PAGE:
In the occupied West Bank, Palestinians live staring the barrel of the Israeli gun every day, with checkpoints, home demolitions and violence by illegal settlers and Israeli forces. Over 60% of the area within the occupied West Bank is directly controlled by Israeli military, which includes majority of agricultural land that Palestinians cannot access without the threat of or actual violence. Israeli illegal settlements, with separate Jewish-only access roads, are growing in West Bank, as part of Israel’s strategy to create ‘facts on the ground’ and deprive Palestinians of resources necessary for life and livelihood. These settlements are in complete violation of international law. The apartheid wall, which the International Court of Justice found in contravention of International Law in its 2004 Advisory Opinion, snakes through the landscape of West Bank, disintegrating the land and turning it into a series of Bantustans.
Gaza Strip has been under a brutal siege for over a decade, and is deemed to be uninhabitable by 2020. The blockade has de facto turned it into the largest open-air prison of the world, where 2 million people, most of them refugees, struggle to survive. Gaza has seen two massacres in a decade, and there is the recent killing and maiming of protesters in the Great Return March. Palestinians participating in the Great Return March have been asserting their UN mandated right to return to their homes, beyond the militarized barriers and the blockade that surrounds them. This itself is testimony to the fact that Israel’s settler-colonial, occupation and apartheid regime is met at every step with the Palestinian freedom struggle. The resistance of Palestinians is older than Israel itself.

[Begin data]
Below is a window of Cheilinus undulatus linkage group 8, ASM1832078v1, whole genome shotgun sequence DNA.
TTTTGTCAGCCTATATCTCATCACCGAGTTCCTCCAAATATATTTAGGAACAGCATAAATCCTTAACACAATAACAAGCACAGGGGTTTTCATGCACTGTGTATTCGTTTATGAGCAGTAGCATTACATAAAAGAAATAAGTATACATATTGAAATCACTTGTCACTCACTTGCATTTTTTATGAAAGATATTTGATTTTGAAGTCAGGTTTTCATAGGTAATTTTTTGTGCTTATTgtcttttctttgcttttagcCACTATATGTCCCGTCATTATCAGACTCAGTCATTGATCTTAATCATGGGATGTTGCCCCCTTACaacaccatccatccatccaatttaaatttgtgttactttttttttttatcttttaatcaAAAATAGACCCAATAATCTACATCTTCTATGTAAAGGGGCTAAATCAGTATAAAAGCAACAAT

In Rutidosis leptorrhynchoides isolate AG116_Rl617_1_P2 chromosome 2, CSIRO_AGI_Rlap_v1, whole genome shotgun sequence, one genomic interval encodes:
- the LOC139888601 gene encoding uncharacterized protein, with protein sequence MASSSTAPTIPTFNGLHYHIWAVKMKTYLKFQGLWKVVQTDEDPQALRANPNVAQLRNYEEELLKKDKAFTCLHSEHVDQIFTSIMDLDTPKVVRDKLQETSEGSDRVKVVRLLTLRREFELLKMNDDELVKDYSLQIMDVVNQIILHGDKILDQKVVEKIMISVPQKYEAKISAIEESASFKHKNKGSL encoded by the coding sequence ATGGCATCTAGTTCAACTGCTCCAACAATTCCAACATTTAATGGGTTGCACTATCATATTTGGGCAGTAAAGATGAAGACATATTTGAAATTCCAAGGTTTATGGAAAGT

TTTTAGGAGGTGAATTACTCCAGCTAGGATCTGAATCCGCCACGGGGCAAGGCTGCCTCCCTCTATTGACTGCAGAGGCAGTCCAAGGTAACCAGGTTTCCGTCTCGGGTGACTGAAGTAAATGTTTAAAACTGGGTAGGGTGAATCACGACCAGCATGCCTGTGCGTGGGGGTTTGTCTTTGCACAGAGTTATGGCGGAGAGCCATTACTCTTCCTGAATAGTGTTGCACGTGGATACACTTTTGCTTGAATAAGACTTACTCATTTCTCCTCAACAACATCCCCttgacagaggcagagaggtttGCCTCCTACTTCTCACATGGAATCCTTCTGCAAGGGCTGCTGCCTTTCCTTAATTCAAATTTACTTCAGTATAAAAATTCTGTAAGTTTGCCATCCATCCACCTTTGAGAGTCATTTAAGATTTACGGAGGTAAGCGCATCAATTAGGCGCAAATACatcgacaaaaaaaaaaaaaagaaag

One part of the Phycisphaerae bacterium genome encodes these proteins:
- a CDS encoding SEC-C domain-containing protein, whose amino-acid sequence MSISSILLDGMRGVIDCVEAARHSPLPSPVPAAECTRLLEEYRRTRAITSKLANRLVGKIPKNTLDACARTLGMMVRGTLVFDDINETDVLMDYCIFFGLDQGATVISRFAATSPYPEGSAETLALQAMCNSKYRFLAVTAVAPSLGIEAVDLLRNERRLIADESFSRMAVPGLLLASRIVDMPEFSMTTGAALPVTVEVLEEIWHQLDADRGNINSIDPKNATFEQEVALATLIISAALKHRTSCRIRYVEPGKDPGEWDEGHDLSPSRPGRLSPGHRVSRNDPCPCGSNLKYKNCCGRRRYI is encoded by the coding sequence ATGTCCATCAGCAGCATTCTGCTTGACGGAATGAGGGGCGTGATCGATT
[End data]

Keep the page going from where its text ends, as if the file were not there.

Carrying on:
Palestinian popular resistance
Resistance has been a way of life in Palestine. Post the first world war, Palestine was under British Mandate. From 1936 to 1939, Palestinians organized the Great Revolt, demanding independence and ending the policy of open Jewish immigration and land purchase (the latter ultimately led to the Nakba). This included a general strike and peasant revolts. This was followed by the partition of Palestine and forced transfer of Palestinians. Palestinian political organizing came under the leadership of Palestine Liberation Organization by the 1960s. In the late 1980s, Palestinians popular resistance took the form of the first Intifada (uprising), where spontaneous protests against Israeli aggression and occupation took the form of popular mobilization, boycotts, protests and civil disobedience that lasted for six years. From 2000-2005, following the failure of Camp David accord and postponement of Palestinians statehood, as well as Israeli belligerences, Palestinians mobilized for the second Intifada.